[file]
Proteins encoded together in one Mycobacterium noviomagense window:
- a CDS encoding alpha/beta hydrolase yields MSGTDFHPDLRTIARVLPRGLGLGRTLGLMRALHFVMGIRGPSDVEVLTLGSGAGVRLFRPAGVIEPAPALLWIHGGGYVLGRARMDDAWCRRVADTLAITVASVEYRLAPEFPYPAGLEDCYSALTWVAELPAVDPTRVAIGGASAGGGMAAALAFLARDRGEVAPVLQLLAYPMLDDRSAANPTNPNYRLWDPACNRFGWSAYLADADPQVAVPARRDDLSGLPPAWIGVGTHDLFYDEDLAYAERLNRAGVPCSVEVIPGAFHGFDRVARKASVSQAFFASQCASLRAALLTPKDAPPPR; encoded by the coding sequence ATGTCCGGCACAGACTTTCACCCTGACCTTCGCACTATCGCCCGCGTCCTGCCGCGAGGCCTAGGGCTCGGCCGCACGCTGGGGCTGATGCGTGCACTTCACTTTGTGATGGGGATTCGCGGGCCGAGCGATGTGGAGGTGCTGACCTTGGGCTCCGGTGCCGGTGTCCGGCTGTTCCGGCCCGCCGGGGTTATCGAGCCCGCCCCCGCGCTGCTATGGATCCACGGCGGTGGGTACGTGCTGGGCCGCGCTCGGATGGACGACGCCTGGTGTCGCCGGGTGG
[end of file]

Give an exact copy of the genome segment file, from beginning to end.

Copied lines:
Proteins encoded together in one Mycobacterium noviomagense window:
- a CDS encoding alpha/beta hydrolase yields MSGTDFHPDLRTIARVLPRGLGLGRTLGLMRALHFVMGIRGPSDVEVLTLGSGAGVRLFRPAGVIEPAPALLWIHGGGYVLGRARMDDAWCRRVADTLAITVASVEYRLAPEFPYPAGLEDCYSALTWVAELPAVDPTRVAIGGASAGGGMAAALAFLARDRGEVAPVLQLLAYPMLDDRSAANPTNPNYRLWDPACNRFGWSAYLADADPQVAVPARRDDLSGLPPAWIGVGTHDLFYDEDLAYAERLNRAGVPCSVEVIPGAFHGFDRVARKASVSQAFFASQCASLRAALLTPKDAPPPR; encoded by the coding sequence ATGTCCGGCACAGACTTTCACCCTGACCTTCGCACTATCGCCCGCGTCCTGCCGCGAGGCCTAGGGCTCGGCCGCACGCTGGGGCTGATGCGTGCACTTCACTTTGTGATGGGGATTCGCGGGCCGAGCGATGTGGAGGTGCTGACCTTGGGCTCCGGTGCCGGTGTCCGGCTGTTCCGGCCCGCCGGGGTTATCGAGCCCGCCCCCGCGCTGCTATGGATCCACGGCGGTGGGTACGTGCTGGGCCGCGCTCGGATGGACGACGCCTGGTGTCGCCGGGTGG